New IPCC climate report is a clarion call for urgent action

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A landmark new climate change report is a clear call for immediate action to slash greenhouse gases in the face of unprecedented and accelerating climate change, according to the World Meteorological Organization (WMO).

The Intergovernmental Panel on Climate Change (IPCC) Working Group I report, Climate Change 2021: the Physical Science Basis, provides the clearest and most comprehensive assessment to date of warming of the atmosphere, oceans and land. The report was based on input from 234 authors from 66 countries.

According to the report, the scale of recent changes is unprecedented in thousands, if not hundreds of thousands of years. Many changes due to past and future greenhouse gas emissions are irreversible for centuries to millennia, especially changes in the ocean, ice sheets and global sea level.

The report reveals that human-induced climate change is already affecting many weather and climate extremes in every region across the globe. Evidence of observed changes in extremes such as heatwaves, heavy precipitation, droughts, and the proportion of intense tropical cyclones, and in particular their attribution to human influence, has strengthened since the last IPCC Assessment Report in 2014.

“The harsh reality of climate change is playing out in real time before our very eyes,” said WMO secretary-general professor Petteri Taalas. “It is a foretaste of what faces future generations. Some of the negative changes are already locked into the climate system but others still can be addressed if we make strong, rapid and sustained reductions in emissions now. However, greenhouse gas concentrations, especially carbon dioxide, remain at record levels.”

“As co-founder of the IPCC, WMO pays tribute to the remarkable achievement of the scientists involved for their dedication and tireless work. We are united in our science. Science has spoken. Now it’s time to act,” added Taalas.

The IPCC report projects that in the coming decades climate changes will increase in all regions. For 1.5°C of global warming, there will be increasing heat waves, longer warm seasons and shorter cold seasons, as well as changes in precipitation patterns affecting flooding and drought occurrences. At 2°C of global warming, heat extremes would more often reach critical tolerance thresholds for agriculture and health, the report shows.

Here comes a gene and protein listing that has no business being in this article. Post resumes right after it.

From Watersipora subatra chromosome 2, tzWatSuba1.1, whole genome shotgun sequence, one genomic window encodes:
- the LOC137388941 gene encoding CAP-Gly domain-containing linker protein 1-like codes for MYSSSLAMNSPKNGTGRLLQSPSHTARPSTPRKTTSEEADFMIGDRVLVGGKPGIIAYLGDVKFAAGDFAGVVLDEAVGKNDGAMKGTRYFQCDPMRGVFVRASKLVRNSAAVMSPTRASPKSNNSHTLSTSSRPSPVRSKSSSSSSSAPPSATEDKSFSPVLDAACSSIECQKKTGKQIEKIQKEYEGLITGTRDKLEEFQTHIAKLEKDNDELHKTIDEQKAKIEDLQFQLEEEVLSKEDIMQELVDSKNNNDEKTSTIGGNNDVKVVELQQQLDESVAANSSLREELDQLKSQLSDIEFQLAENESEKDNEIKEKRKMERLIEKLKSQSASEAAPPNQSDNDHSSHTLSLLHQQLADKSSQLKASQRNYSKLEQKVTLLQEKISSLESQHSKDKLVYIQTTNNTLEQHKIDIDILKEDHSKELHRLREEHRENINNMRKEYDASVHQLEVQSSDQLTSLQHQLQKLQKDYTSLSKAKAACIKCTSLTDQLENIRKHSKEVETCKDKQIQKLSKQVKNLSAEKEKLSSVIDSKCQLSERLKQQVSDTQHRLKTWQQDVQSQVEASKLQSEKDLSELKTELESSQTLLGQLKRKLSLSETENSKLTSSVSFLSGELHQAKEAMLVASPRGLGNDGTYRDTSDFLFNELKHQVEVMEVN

The report shows that the observed average rate of heating accelerated during the period 2006-2018 compared to the period 1971–2006. It provides new estimates of the chances of crossing the global warming level of 1.5°C in the next decades, and finds that unless there are immediate, rapid and large-scale reductions in greenhouse gas emissions, limiting warming to close to 1.5°C or even 2°C will be beyond reach.

The report shows that emissions of greenhouse gases from human activities are responsible for approximately 1.1°C during the past ten years of warming since 1850-1900. In 2020 the annual mean temperature was 1.2°C above the normal. The average temperature estimate over the next 20 years is expected to reach or exceed 1.5°C of warming. The Paris Agreement commits to pursue efforts to limit temperature increase to this level.

The Summary for Policymakers of the Working Group I contribution to the Sixth Assessment Report (AR6) as well as additional materials and information are available at 

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Helen has worked for UKi Media & Events for more than a decade. She joined the company as assistant editor on Passenger Terminal World and has since progressed to become editor of five publications, covering everything from aviation, logistics and automotive to meteorology. She has a love for travel and property and has redeveloped three houses in three years. When she’s not editing magazines, she’s running around after her two boys and their partner in crime, Pete the pug.

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